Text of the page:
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Old 02-26-2006, 05:34 PM   #4
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It seems to me the simplest is a #include with SHTML. Assuming the server supports it. I don't need it to be generated so much as included inline.

Are there any significant downsides to that approach?
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Old 02-26-2006, 05:50 PM   #5
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Thanks for the information.

I saw your earlier discussion of these. For a new site one or the other might be a good starting point, but I tend to be too much of a coder to want to rely on someone else's code generator. That's one reason I like Dreamweaver. It lets me switch between HTML and WYSIWYG seamlessly. And tells me about syntax errors ASAP.
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Old 02-26-2006, 06:24 PM   #6
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Quote:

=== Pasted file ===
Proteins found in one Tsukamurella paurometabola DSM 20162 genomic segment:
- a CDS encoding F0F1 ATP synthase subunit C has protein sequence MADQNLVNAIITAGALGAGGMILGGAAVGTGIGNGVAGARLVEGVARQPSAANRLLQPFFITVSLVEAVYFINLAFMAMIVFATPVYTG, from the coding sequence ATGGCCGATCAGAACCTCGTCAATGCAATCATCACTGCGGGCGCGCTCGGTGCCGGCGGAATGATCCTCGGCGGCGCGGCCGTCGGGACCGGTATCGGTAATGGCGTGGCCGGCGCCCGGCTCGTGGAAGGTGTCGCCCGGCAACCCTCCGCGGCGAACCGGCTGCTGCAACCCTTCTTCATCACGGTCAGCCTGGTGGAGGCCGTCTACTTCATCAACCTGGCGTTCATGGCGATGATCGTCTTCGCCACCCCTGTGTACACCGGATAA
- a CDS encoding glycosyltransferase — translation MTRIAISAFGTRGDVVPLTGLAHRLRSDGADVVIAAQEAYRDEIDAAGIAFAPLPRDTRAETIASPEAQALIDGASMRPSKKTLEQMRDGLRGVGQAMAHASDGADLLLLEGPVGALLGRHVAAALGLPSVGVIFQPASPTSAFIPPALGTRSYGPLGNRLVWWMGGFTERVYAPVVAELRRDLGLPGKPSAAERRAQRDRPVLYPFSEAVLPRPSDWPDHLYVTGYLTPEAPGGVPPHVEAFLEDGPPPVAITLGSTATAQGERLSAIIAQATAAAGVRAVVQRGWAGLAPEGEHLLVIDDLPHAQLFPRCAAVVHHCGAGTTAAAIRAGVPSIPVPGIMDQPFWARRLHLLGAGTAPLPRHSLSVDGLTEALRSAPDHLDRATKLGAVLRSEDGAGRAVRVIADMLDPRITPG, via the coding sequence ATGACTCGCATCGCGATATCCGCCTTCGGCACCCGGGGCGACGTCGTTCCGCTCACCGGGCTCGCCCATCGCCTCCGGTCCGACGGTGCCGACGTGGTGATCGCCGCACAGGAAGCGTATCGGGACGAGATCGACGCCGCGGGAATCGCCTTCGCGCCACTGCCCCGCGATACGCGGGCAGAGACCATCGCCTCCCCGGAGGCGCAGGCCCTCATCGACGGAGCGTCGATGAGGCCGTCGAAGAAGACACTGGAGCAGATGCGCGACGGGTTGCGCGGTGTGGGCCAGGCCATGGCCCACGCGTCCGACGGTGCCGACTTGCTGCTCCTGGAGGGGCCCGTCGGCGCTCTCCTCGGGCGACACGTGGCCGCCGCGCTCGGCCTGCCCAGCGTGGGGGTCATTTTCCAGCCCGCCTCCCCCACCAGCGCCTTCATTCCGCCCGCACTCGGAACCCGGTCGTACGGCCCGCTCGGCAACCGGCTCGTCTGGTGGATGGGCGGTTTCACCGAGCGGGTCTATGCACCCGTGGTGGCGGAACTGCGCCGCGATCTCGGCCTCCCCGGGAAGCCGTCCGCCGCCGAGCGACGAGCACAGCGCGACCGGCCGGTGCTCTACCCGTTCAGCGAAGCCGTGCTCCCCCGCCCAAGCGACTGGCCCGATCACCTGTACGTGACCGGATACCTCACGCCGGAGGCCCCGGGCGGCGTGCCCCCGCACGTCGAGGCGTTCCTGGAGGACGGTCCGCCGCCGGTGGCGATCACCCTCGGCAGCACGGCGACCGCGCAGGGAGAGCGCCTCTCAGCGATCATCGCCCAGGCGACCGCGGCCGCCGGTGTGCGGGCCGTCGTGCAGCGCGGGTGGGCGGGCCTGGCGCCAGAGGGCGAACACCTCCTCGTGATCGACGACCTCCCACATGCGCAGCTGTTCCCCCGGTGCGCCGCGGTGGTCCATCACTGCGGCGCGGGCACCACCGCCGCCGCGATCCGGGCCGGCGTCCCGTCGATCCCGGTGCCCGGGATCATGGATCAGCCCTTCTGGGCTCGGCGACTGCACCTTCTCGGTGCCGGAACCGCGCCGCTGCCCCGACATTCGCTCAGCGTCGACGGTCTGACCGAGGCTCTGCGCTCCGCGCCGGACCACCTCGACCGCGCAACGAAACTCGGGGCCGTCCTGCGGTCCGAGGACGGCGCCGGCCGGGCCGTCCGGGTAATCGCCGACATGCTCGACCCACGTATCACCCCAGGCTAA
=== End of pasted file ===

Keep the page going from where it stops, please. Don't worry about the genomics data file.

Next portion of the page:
Originally Posted by BobRoosth
I tend to be too much of a coder to want to rely on someone else's code generator. That's one reason I like Dreamweaver. It lets me switch between HTML and WYSIWYG seamlessly. And tells me about syntax errors ASAP.
But, but, but … Dreamweaver is a code generator!

I write all my sites with a text editor — so I do write all the CSS and HTML myself. BBEdit will also tell me about syntax errors (as will the developer extension to Firefox).

The problem is that none of these tools will write PHP or Perl for me (and I do not feel competent to do so myself); that’s why I got interested in CMS programs.

Not as a replacement for HTML, XHTML, or CSS; as a replacement for PHP, Perl, et al.

   
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Old 02-26-2006, 09:35 PM   #7
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Quote:
Originally Posted by ktinkel